Wednesday, September 7, 2016

The Cool Dude




Gary Johnson comes across as a cleaned-up version of Lebowski, offering the kind of social liberalism many of us crave for, yet sees the economy in Milton Friedman terms.  Despite the glaring contradiction, Johnson has managed to appeal to Democrats and Republicans alike, mostly young ones thanks to his pro-pot position.  In fact, Cool Gary is for legalization of all drugs, which put him in a bit of a tight spot at a CNN town hall this past June, when he casually dismissed a woman's concern over the legalization of heroin.

This isn't the first time Johnson has campaigned as a Libertarian.  He was nominated by the party in 2012 after he decided not to run as a Republican in the primaries.  It was a watershed event for Libertarians as Cool Gary garnered one percent of the national vote, doubling the performance of any previous Libertarian candidate in a general election.  It helped that he was a recognizable face to more people, and had toned down the Libertarian message to one of pragmatism in the face of ideologically-bound politics.

This time around, he shed Jim Gray in favor of William Weld as his running mate.  Weld is a former Republican governor like himself with decidedly more brand appeal to conservatives.  As a result, Gary has seen his numbers surge in national polls to 10 per cent.  Some polls have him as high as 15 per cent, which would qualify him and his running mate for the presidential and vice-presidential debates.  But, who is Gary Johnson, and for that matter William Weld?

Both have been out of politics for some time.  Johnson was governor of New Mexico from 1995-2003, and Weld served as governor of Massachusetts from 1991-97.  Weld has the added bonus of having previously served Reagan as US assistant attorney general for the criminal division.  Both came to Libertarianism late in life.  Gary in 2011 and Bill just this year.  Gary asked Bill to join the ticket after Weld's first choice, John Kasich had gone down in the primaries.

Cool Gary isn't so much a Libertarian as he is a political opportunist.  He hijacked the Libertarian party for his own self-interests.  He knew he didn't have a hope in hell of making it through the Republican primaries as a moderate and his only recourse has been to draw attention to himself as a third-party candidate.  Given that the majority of Americans don't like Hillary or Trump, Gary is in  position to garner the most votes for a third party candidate since Ross Perot in 1992 and 1996.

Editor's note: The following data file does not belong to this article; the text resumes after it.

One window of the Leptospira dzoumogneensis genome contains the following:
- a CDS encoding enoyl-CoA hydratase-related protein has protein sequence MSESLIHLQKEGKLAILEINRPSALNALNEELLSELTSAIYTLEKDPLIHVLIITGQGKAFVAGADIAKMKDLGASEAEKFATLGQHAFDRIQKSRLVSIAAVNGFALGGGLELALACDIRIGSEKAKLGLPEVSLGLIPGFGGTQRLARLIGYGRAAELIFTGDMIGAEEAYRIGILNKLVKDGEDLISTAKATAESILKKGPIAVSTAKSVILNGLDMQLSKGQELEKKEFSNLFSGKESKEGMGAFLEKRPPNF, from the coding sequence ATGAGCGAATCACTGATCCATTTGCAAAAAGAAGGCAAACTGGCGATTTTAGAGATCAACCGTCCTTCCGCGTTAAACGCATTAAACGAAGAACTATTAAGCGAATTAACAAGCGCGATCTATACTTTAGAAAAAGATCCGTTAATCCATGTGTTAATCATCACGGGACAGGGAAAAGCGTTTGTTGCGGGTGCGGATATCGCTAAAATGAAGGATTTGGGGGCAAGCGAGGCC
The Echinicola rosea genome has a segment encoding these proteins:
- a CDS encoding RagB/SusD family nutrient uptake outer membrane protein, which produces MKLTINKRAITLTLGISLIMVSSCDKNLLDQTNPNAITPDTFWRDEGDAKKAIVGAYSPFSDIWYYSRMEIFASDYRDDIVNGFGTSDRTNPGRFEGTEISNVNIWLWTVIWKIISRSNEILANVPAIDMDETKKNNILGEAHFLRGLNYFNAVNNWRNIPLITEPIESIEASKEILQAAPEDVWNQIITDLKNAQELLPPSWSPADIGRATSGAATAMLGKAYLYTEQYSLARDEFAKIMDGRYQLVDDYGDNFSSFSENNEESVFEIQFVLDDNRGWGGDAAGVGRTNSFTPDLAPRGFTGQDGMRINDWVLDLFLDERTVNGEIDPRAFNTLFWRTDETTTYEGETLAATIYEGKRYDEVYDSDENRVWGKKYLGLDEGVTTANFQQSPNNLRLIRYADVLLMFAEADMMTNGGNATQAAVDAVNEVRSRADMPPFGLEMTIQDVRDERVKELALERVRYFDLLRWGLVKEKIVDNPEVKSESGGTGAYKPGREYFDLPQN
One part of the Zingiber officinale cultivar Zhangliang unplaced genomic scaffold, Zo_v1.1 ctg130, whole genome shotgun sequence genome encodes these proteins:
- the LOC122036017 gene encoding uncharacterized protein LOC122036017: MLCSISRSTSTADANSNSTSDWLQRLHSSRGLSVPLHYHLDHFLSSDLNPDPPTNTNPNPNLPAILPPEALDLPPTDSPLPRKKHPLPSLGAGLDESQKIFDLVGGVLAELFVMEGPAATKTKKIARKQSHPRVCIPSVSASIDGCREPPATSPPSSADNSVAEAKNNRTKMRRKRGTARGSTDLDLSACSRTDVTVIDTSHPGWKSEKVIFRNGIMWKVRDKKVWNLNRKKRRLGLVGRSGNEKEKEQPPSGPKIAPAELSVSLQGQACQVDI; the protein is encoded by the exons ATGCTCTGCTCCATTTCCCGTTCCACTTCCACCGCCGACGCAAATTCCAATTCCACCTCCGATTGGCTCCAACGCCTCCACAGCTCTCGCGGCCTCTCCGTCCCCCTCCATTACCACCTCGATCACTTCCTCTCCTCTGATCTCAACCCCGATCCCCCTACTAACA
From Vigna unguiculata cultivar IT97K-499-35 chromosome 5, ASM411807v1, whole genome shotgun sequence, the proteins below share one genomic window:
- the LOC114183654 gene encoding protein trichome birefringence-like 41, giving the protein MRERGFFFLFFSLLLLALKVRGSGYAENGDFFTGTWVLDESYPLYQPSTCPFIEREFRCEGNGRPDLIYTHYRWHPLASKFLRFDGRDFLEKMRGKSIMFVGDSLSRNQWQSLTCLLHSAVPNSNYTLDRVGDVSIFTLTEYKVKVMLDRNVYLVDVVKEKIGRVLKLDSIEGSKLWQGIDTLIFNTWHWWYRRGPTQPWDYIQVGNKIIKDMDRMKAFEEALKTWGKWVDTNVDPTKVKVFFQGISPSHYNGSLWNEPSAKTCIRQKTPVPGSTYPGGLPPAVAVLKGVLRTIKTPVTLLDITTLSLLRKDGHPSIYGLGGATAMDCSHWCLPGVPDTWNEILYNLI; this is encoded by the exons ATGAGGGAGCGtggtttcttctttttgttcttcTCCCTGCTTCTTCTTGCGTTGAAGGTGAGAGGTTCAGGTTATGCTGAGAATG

For Gary that seems to be enough.  He doesn't appear to be entertaining notions that he could actually win.  He just wants to clear the 15 per cent threshold to participate in the presidential debates.  The odd part is that the didn't exactly shine at the CNN Town Hall in June, getting miffed by all the questions Chris Cuomo threw at him about pot.  When confronted by "real questions," he seemed to defer on these too.  Weld came across as the more "presidential" of the two.

I'm not sure whether that makes Gary a spoiler or not.  He seems to be siphoning some votes away from the Republicans, but he is also appealing to Berniecrats, who take his pro-pot and pro-choice positions to roughly align with their own views.  The Berniecrats seem to overlook that Cool Gary is against tuition-free public universities and a minimum wage.  He also favors a whopping 28% national sales tax over the current income tax, not that corporations would be anymore willing to pay this flat tax than they would the current corporate tax rate.

Cool Gary has cribbed ideas from both the left and right of the political divide and presented himself as some strange hybrid with a Libertarian bumper sticker.  Given that many persons are not looking very deep into the candidates, this has been enough to draw attention to himself.

Unfortunately, he is no more Libertarian than Donald Trump is a Republican.  They have both dressed themselves up as alternative candidates to appeal to a disgruntled electorate desperate to have something different in Washington.   Cool Gary has built his campaign mostly on his personal appeal not what the Libertarian party stands for.  As the National Review pointed out in May, his record in New Mexico was anything but anti-government, having increased spending almost two-fold and the state debt nearly three-fold, leaving Richardson and Martinez to try to clean up the fiscal mess he left behind.

Since then, he has dabbled in a marijuana-based pharmaceutical company, penned a few books and got involved with Students for Liberty, a Koch Bros. funded organization that denies climate change and promotes unfettered corporate power.   He also competes in triathlons and likes to climb mountains, posting some pretty impressive times.

You would think if he harbored presidential ambitions after leaving office in 2003, he would have done more to ingratiate himself with George Bush or Barack Obama so that he could have a stronger political record.  At the very least, got involved in some international organizations that would make him more aware of what is going on in the world.  Instead, he pushes a non-intervention stance so that he can dodge foreign policy questions, much like fellow Libertarian-minded Rand Paul when confronted with such questions early in the Republican presidential campaign.

Gary Johnson seems like a pretty cool guy and someone you would enjoy meeting, but he doesn't have the chops to be President.  He mostly craves publicity, giving him a broader brand appeal to boost book sales and get Cannabis Sativa off the ground.  I see his former buddy Jim Gray sits on the board.  There really isn't much to him, yet in a political climate that sees so much animosity directed at Hillary and Trump, he is doing better than anyone could have imagined.


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